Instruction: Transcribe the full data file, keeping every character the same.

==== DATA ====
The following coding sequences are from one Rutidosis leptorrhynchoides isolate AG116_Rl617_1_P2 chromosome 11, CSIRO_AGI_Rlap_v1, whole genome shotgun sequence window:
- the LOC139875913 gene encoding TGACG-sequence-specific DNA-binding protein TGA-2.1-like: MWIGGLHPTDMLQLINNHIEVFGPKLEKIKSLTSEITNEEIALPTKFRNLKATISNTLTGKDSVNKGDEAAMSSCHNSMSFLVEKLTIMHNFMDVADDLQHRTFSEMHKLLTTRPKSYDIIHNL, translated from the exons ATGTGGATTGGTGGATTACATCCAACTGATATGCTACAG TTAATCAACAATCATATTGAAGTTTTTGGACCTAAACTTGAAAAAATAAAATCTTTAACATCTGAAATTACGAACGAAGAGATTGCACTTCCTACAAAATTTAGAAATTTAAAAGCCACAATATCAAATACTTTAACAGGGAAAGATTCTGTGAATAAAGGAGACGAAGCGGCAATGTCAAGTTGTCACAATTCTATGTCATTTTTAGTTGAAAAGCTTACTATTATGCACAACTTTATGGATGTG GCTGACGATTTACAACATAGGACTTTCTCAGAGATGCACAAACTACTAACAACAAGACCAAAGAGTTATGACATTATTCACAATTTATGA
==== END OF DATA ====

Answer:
The following coding sequences are from one Rutidosis leptorrhynchoides isolate AG116_Rl617_1_P2 chromosome 11, CSIRO_AGI_Rlap_v1, whole genome shotgun sequence window:
- the LOC139875913 gene encoding TGACG-sequence-specific DNA-binding protein TGA-2.1-like: MWIGGLHPTDMLQLINNHIEVFGPKLEKIKSLTSEITNEEIALPTKFRNLKATISNTLTGKDSVNKGDEAAMSSCHNSMSFLVEKLTIMHNFMDVADDLQHRTFSEMHKLLTTRPKSYDIIHNL, translated from the exons ATGTGGATTGGTGGATTACATCCAACTGATATGCTACAG TTAATCAACAATCATATTGAAGTTTTTGGACCTAAACTTGAAAAAATAAAATCTTTAACATCTGAAATTACGAACGAAGAGATTGCACTTCCTACAAAATTTAGAAATTTAAAAGCCACAATATCAAATACTTTAACAGGGAAAGATTCTGTGAATAAAGGAGACGAAGCGGCAATGTCAAGTTGTCACAATTCTATGTCATTTTTAGTTGAAAAGCTTACTATTATGCACAACTTTATGGATGTG GCTGACGATTTACAACATAGGACTTTCTCAGAGATGCACAAACTACTAACAACAAGACCAAAGAGTTATGACATTATTCACAATTTATGA